A credit to trainer Michael Dods, who trained Mecca’s Angel, that he has another great sprinting mare on his hands.

Chester May Festival Stats

Here are a few takeaway stats for this week’s Chester May Festival.

1. Chester Cup keep it low

You will be bombarded by plenty of stats regarding the draw at Chester. You will have to have very compelling reasons for backing any horse in Friday’s historic Chester Cup, who is drawn higher than 11.

Looking at the last 11 running’s of the race, just one horse from 72 runners has won from a higher stall than 11, when Ile De Re triumphed in 2011 from stall 13. Horse’s drawn 14 and higher are 0 winners from 54 runners 7 placed 13%.

Breaking the draw by segments:

First Quarter – 6 winners from 44 runners +23.5 13 placed

Second Quarter – 2 winners from 56 runners -35 16 placed

Third Quarter – 3 winners from 44 runners +12 9 placed

Fourth Quarter – 0 winners from 44 runners -44 6 placed

2. Follow Aidan’s favourites at Chester’s May Festival

In the past five years no trainer has won more races at Chester May’s Festival than Aidan O’Brien. It’s a festival he likes to target. Since 2014 he’s had

12 winners 34 runners 35% -1.33 21 placed 62%

As you can see, you can’t back his runners blindly, as you would have lost money. However, there is one simple way to profit from his runners and that is to follow the market. His favourites have produced the following set of results:

12 winners from 18 runners 67% +14.67 16 placed 89%.

Despite being favourites, they are performing 54% better than market expectations, and have been offering punters plenty of value bets.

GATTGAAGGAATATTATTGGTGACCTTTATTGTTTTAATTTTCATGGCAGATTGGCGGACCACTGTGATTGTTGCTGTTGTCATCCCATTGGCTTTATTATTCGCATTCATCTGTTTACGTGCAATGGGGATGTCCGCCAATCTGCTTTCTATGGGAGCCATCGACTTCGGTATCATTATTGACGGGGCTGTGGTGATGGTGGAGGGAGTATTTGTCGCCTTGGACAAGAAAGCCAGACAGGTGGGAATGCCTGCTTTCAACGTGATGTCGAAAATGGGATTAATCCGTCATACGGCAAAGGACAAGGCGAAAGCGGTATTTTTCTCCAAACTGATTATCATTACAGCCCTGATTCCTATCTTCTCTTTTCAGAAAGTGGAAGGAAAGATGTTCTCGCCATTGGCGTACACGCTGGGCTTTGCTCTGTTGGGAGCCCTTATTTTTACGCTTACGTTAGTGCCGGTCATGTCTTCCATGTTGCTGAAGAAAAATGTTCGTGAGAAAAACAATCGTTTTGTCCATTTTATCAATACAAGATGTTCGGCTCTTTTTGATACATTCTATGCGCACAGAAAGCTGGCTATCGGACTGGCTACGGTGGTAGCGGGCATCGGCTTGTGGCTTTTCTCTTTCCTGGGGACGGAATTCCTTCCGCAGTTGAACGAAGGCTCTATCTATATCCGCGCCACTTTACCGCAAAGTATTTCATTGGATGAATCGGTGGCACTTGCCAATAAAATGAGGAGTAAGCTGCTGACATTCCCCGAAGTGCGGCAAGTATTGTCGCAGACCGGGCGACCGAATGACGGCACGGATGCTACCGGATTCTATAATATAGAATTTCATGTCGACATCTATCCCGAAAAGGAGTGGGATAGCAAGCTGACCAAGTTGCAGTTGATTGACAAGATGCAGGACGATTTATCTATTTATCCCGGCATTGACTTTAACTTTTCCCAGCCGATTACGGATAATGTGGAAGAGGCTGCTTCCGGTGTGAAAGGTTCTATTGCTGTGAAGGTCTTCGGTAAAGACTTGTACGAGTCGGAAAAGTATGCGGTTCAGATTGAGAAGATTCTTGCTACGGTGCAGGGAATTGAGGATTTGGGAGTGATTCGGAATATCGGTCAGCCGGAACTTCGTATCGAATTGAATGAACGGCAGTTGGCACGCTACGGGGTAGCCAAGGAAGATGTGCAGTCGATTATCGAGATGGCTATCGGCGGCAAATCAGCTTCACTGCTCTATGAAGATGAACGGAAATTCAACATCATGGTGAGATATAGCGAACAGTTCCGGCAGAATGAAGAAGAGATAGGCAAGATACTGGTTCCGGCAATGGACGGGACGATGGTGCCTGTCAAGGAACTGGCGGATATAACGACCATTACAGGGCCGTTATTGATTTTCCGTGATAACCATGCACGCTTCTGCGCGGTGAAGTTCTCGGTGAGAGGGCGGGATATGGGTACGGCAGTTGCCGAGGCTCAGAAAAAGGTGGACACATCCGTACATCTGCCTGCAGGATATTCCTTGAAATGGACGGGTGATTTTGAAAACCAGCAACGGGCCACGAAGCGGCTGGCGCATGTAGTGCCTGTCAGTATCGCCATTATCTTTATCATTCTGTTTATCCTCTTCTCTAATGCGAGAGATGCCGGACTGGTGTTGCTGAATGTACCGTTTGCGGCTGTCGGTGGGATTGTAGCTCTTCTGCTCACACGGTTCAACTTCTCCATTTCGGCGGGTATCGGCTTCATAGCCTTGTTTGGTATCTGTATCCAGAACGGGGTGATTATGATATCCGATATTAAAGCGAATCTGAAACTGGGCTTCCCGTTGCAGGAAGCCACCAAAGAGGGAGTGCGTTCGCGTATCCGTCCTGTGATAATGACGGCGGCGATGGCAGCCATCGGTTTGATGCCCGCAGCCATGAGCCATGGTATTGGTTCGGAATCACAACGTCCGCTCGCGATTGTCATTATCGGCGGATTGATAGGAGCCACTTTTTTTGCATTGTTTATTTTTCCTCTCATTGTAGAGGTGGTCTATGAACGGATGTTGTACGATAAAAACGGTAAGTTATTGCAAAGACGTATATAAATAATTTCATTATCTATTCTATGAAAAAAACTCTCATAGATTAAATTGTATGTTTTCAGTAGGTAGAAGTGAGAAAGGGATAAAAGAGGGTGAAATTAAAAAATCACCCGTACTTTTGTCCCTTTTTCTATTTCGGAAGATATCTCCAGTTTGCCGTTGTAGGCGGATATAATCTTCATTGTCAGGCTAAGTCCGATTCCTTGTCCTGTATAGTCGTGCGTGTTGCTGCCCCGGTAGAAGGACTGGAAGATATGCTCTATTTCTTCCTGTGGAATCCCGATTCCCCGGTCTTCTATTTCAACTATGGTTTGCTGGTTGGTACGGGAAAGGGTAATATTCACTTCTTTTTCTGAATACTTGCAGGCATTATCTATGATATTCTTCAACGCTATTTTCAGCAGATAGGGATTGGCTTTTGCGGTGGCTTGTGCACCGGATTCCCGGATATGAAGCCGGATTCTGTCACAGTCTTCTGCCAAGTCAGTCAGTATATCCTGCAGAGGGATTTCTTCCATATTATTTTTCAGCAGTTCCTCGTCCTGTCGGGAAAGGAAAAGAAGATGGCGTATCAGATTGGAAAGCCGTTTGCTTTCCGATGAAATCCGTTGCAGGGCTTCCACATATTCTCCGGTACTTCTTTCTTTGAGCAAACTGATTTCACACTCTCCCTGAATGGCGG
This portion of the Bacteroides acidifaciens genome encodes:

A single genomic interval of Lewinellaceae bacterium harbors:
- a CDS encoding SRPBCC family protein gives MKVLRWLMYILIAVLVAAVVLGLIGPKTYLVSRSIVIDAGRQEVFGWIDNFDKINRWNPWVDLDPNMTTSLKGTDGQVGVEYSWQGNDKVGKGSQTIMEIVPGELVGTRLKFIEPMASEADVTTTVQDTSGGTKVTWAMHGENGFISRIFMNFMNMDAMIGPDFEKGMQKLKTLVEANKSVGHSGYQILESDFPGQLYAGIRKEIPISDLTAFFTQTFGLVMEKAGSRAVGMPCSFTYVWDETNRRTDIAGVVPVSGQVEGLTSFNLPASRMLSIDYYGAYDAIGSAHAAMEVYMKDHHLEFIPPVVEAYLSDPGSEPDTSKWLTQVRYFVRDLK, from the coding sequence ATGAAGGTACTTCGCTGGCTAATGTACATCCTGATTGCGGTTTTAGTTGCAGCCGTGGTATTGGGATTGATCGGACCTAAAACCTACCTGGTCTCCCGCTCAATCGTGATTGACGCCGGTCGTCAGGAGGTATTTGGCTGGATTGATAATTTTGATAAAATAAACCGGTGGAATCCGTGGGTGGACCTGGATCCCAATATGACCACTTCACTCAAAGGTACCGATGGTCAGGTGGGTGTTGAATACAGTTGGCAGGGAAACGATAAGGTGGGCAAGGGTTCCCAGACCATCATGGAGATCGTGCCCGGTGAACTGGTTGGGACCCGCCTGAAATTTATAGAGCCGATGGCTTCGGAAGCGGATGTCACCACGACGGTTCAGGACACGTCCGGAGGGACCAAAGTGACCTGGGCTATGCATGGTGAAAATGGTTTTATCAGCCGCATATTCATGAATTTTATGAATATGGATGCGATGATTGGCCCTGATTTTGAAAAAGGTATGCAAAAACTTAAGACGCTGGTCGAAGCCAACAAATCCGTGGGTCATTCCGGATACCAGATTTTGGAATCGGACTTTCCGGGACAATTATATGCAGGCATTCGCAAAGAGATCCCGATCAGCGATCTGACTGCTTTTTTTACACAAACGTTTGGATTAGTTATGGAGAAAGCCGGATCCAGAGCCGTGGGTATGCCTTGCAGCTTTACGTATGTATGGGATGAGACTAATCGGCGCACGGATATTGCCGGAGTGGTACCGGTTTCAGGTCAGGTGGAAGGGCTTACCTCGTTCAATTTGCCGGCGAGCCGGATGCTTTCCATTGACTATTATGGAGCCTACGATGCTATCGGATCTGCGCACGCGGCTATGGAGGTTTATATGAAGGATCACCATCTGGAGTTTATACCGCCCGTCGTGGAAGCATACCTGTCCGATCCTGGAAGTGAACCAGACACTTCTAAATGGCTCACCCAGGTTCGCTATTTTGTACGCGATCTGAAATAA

Some great profits for keeping it very simple, and backing all Aidan O’Brien runners sent-off favourite at Chester this week.

Good luck with this week’s punting.

John Burke

I have a MA in International Politics and having spent a number of years working in political campaigning but I eventually I realised that politics was not the world where I wanted to work I had been interested in horse racing since the late 1980s but in the early years I was merely just betting and watching racing like most people as a bit of fun and a hobby, then the hobby becomes a passion and that’s what happened to me with horse racing. I soon realised that to make money from my hobby I had to learn as much as I could about the sport and betting in general. The whole process took time but after a number of successful years of betting, I decided in 2011 to take the plunge, gave up my full time day job and decided to bet on horse racing as a part time business and I haven’t looked back since. I like to specialise in the better class of races and I love to solve the puzzles posed by big field handicaps the latter races often provide punters with great value betting opportunities. Whilst most of my time is spent reviewing previous races I like to keep things as simple as possible as even the biggest field handicaps can usually be pruned down to half a dozen strong contenders with the right sort of approach.

Related Articles

Leave a Reply

Your email address will not be published. Required fields are marked *

This site uses Akismet to reduce spam. Learn how your comment data is processed.

Back to top button
Close
Close